Here's what I'm thinking. Depression is hard to shake. You KNOW what you need to do to move through it and arrive at the other side, but just... can't... do... it. And so you stay there. Exercise is one of those depression shakers. As is doing (something, anything, just start moving forward). Both of these require not being lazy.

Yes, yes, I know. Depression is not the same as being lazy. I know this. I understand how rising from bed some days is a f--king victory. I understand. I also know I need to shake this one, so work with me here, ignore the poor choice of words.

Routines really help you keep going when depression hits. So do thought-out rules: actions and restrictions that make sense, and prevent you from falling too far into the abyss. For example, I have a rule that I can listen to an audiobook, as long as I'm doing another activity such as running, walking, cleaning, folding clothes, bathing the dog, and other non-mental-taxing activities. That's a big one for me. When I break that rule, red flags and sirens go off in my head, DANGER WILL ROBINSON DANGER, and checking in with myself is very very important at that moment.

Routines, rules, and all that, they go only so far. They haven't gone far enough with this Dark.

And along comes Lent.

So, not being lazy. Those moments when I'm relaxing not for self-care, but for laziness, gone. Those moments when I want to play 10x10, I'll pick up my outline and keep writing. Those moments when I have 15 minutes before the next activity, ponder the serverless perpetual-motion community site I might have a chance to build. Those nights when I look at my step counter and it's only 9600 steps, I'll get up and walk those remaining 2400 steps, instead of thinking, eh, 9600 is close enough.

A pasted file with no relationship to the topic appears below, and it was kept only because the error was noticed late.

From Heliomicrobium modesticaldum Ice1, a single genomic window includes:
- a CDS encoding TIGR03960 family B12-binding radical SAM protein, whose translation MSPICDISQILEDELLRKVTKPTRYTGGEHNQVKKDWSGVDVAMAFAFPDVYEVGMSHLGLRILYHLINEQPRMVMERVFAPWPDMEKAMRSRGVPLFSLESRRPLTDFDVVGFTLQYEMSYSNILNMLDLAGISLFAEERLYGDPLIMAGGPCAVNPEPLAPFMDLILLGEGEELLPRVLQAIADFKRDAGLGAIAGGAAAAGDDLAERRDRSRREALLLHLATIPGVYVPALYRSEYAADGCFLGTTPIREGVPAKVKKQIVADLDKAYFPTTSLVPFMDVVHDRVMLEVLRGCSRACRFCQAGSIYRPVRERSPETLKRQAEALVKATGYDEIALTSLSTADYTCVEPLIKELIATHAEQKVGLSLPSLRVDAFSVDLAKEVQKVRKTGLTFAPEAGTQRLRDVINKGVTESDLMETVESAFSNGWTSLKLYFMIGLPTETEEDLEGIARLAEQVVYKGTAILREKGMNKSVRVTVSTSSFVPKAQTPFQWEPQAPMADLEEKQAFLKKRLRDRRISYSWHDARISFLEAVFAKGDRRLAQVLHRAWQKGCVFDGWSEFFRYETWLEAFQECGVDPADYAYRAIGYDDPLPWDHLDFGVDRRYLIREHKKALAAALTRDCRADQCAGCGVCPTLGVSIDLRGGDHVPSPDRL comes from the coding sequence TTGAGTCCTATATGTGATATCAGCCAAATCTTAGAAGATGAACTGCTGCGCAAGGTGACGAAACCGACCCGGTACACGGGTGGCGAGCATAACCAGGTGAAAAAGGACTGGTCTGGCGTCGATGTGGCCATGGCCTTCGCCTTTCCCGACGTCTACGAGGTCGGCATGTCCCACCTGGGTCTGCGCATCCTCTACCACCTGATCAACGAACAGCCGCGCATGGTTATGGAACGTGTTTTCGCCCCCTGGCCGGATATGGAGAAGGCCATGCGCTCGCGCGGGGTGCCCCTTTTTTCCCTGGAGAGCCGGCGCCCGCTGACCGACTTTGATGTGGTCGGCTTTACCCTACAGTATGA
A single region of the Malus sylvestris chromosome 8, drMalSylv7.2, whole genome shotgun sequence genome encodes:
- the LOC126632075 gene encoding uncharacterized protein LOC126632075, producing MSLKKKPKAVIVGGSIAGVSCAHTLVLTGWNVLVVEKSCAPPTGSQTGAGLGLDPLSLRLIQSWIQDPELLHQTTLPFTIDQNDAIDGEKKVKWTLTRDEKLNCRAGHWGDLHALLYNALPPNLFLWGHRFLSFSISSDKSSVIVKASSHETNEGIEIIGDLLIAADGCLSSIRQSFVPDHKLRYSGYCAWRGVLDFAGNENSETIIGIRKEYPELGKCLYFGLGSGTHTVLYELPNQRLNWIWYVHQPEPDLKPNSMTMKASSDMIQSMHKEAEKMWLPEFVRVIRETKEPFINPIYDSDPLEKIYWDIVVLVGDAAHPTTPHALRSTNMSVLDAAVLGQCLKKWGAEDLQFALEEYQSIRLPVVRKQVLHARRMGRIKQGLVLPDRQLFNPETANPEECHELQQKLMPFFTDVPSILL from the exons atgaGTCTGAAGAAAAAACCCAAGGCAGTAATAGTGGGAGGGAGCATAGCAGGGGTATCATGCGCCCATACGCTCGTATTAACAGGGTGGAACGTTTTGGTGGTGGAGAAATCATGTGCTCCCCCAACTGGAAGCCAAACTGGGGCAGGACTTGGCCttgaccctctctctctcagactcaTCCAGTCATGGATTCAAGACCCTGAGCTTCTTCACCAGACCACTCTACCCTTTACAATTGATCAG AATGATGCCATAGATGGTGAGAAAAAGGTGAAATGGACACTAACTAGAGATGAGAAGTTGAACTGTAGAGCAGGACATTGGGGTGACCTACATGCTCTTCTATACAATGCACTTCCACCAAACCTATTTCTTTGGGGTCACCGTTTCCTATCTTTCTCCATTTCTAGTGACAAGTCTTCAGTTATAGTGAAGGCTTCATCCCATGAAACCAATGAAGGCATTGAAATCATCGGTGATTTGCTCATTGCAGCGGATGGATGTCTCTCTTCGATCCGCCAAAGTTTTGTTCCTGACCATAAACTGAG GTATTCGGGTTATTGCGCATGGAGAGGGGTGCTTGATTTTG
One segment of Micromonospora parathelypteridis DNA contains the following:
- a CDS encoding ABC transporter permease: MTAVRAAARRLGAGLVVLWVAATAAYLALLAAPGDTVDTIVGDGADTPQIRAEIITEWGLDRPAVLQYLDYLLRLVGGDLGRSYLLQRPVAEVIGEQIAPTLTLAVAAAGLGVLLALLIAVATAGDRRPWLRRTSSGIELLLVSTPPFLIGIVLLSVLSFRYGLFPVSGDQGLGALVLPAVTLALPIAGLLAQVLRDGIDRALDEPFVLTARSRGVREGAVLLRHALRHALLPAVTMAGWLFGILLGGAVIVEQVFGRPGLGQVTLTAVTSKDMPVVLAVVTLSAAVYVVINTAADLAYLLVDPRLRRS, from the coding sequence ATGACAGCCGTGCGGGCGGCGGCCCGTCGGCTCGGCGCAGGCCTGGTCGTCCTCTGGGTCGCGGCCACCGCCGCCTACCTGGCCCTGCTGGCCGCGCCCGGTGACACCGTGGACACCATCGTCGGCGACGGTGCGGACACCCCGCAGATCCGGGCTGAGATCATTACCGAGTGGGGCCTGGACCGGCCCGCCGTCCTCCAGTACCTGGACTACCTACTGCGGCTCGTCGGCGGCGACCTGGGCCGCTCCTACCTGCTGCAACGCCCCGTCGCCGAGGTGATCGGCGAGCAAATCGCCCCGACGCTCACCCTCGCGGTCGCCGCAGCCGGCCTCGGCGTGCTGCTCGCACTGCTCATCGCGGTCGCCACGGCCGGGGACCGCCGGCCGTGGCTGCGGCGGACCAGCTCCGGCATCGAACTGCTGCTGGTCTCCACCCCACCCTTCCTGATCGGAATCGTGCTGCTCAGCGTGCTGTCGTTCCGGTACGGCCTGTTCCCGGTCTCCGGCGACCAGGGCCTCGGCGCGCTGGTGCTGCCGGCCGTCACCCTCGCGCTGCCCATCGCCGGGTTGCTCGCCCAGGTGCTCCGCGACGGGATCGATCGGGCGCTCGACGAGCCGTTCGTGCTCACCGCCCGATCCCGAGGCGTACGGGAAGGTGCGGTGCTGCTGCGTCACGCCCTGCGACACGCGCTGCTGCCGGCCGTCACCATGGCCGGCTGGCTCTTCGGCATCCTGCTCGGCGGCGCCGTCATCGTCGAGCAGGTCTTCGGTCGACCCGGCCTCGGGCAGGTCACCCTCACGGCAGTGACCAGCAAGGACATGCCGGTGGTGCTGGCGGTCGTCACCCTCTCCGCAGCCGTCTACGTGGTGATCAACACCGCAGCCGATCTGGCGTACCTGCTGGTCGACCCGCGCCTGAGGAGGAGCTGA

At this moment, this is the perfect thing to give up for Lent. And close to the hardest thing I'll be able to give up. I'm a day late starting, but day two is done.

And this hot chocolate is delicious.

Lent and Chocopocalypse


Today is the first day of Lent. Related: Happy Valentine's Day!

As the first day of Lent, I realize I'm behind, again, with my deciding what to give up for Lent. This is apparently a trend, and unsurprising, as I'm not actively participating in any organized religion. I'm missing the cues, the reminders that tell people that, hey, think about this, pay attention!

So, Lent.

Why do this at all? Why give up anything for Lent if I don't have a religious or moral imperative to sacrifice something that brings me joy, that causes happiness, that I find satisfying?

Easiest answer would be because I want to do it.

Of course, the fullest answer is more complicated than that, and involves accepting and accomplishing a challenge. The answer also includes elements of control, even if said control is an illusion. No doubt, some childhood indoctrination into religion has some play in the answer, "because one is supposed to do this." There might be some financial reasoning in the answer, possibly some punishment or self-hatred in the mix, but I'm less sure about those two elements.

So, the easiest answer stays: because I want to do it.

Given that, what to give up? What to let go?

Giving up alcohol is a common item to give up on Lent. While I have been drinking more than I usually do, and had been drinking to relieve the pain and anxiety of the last few months (even though that never works, alcohol doesn't fix the problems, just delays the dealing with them), giving up alcohol isn't really difficult, and definitely isn't a sacrifice. So, that's out.